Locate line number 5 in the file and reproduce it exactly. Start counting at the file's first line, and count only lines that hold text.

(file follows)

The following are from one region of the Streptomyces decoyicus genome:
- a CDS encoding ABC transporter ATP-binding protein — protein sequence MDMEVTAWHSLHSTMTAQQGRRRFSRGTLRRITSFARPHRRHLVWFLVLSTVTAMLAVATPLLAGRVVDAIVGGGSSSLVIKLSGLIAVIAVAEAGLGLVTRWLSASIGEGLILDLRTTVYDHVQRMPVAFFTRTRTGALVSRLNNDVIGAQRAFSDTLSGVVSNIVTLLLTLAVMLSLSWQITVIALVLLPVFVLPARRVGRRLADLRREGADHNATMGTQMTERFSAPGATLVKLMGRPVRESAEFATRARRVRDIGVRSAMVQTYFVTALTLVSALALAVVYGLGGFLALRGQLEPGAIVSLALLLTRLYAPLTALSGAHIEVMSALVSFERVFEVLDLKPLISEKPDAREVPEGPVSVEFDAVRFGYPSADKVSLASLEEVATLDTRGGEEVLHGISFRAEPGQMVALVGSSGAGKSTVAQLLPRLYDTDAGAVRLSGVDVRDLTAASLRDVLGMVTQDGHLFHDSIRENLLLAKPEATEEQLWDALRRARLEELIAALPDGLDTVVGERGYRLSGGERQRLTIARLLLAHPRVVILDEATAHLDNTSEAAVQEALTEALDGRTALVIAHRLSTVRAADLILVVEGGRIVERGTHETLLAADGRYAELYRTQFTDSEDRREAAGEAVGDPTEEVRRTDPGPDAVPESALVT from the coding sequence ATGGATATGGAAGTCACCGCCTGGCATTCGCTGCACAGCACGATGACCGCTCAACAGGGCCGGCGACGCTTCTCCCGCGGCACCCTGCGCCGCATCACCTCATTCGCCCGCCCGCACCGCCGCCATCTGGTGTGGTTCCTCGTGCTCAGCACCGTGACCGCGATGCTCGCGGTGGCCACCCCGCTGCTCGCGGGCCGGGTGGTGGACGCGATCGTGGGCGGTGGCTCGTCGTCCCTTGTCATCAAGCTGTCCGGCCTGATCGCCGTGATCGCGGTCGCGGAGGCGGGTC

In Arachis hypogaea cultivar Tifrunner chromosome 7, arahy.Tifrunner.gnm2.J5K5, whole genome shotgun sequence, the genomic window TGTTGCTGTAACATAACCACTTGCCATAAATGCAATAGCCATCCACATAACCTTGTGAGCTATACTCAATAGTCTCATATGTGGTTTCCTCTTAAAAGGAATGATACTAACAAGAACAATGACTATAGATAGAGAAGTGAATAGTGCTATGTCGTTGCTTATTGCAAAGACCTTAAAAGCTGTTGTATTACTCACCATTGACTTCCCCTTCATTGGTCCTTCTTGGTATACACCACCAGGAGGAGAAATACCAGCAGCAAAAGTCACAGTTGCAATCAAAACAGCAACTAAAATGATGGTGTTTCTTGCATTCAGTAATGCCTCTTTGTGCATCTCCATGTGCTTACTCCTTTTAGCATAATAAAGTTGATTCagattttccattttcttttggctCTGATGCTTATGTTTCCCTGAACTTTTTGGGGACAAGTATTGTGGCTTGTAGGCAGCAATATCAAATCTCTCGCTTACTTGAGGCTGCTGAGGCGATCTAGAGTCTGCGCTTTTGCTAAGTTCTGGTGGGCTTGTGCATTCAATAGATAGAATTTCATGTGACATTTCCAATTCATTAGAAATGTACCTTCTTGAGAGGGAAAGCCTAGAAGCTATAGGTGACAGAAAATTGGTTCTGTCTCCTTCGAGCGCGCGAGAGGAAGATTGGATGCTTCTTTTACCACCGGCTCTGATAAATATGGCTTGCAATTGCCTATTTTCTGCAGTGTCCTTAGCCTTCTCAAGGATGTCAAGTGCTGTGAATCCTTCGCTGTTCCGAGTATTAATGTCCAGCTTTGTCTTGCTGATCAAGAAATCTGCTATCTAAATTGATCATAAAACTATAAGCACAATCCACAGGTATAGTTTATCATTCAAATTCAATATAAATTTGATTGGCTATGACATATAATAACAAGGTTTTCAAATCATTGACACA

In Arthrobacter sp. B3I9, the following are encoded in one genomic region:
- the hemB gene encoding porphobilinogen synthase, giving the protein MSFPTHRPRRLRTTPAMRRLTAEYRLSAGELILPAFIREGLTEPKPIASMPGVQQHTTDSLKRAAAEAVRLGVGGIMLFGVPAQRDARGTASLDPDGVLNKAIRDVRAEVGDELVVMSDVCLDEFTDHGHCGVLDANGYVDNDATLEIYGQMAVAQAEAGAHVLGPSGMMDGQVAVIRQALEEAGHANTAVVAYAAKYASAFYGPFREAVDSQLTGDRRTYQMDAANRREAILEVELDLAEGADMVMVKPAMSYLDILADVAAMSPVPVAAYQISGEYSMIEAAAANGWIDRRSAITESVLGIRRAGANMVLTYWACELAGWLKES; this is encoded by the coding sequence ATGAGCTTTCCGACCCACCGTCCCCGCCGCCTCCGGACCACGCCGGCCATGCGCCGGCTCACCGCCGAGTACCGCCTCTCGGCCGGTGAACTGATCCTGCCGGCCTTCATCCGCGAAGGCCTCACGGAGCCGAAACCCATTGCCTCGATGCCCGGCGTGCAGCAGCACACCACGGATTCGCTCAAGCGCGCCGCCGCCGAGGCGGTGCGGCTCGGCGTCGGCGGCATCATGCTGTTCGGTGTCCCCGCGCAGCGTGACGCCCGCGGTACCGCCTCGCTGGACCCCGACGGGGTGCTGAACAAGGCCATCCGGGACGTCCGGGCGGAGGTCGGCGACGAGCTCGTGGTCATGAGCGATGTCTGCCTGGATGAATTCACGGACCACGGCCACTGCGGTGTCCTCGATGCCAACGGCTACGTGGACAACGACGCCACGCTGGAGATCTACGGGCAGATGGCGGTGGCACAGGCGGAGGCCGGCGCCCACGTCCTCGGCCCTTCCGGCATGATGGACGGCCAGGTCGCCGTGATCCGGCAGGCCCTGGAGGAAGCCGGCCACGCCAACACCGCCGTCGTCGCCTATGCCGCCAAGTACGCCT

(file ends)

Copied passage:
- the hemB gene encoding porphobilinogen synthase, giving the protein MSFPTHRPRRLRTTPAMRRLTAEYRLSAGELILPAFIREGLTEPKPIASMPGVQQHTTDSLKRAAAEAVRLGVGGIMLFGVPAQRDARGTASLDPDGVLNKAIRDVRAEVGDELVVMSDVCLDEFTDHGHCGVLDANGYVDNDATLEIYGQMAVAQAEAGAHVLGPSGMMDGQVAVIRQALEEAGHANTAVVAYAAKYASAFYGPFREAVDSQLTGDRRTYQMDAANRREAILEVELDLAEGADMVMVKPAMSYLDILADVAAMSPVPVAAYQISGEYSMIEAAAANGWIDRRSAITESVLGIRRAGANMVLTYWACELAGWLKES; this is encoded by the coding sequence ATGAGCTTTCCGACCCACCGTCCCCGCCGCCTCCGGACCACGCCGGCCATGCGCCGGCTCACCGCCGAGTACCGCCTCTCGGCCGGTGAACTGATCCTGCCGGCCTTCATCCGCGAAGGCCTCACGGAGCCGAAACCCATTGCCTCGATGCCCGGCGTGCAGCAGCACACCACGGATTCGCTCAAGCGCGCCGCCGCCGAGGCGGTGCGGCTCGGCGTCGGCGGCATCATGCTGTTCGGTGTCCCCGCGCAGCGTGACGCCCGCGGTACCGCCTCGCTGGACCCCGACGGGGTGCTGAACAAGGCCATCCGGGACGTCCGGGCGGAGGTCGGCGACGAGCTCGTGGTCATGAGCGATGTCTGCCTGGATGAATTCACGGACCACGGCCACTGCGGTGTCCTCGATGCCAACGGCTACGTGGACAACGACGCCACGCTGGAGATCTACGGGCAGATGGCGGTGGCACAGGCGGAGGCCGGCGCCCACGTCCTCGGCCCTTCCGGCATGATGGACGGCCAGGTCGCCGTGATCCGGCAGGCCCTGGAGGAAGCCGGCCACGCCAACACCGCCGTCGTCGCCTATGCCGCCAAGTACGCCT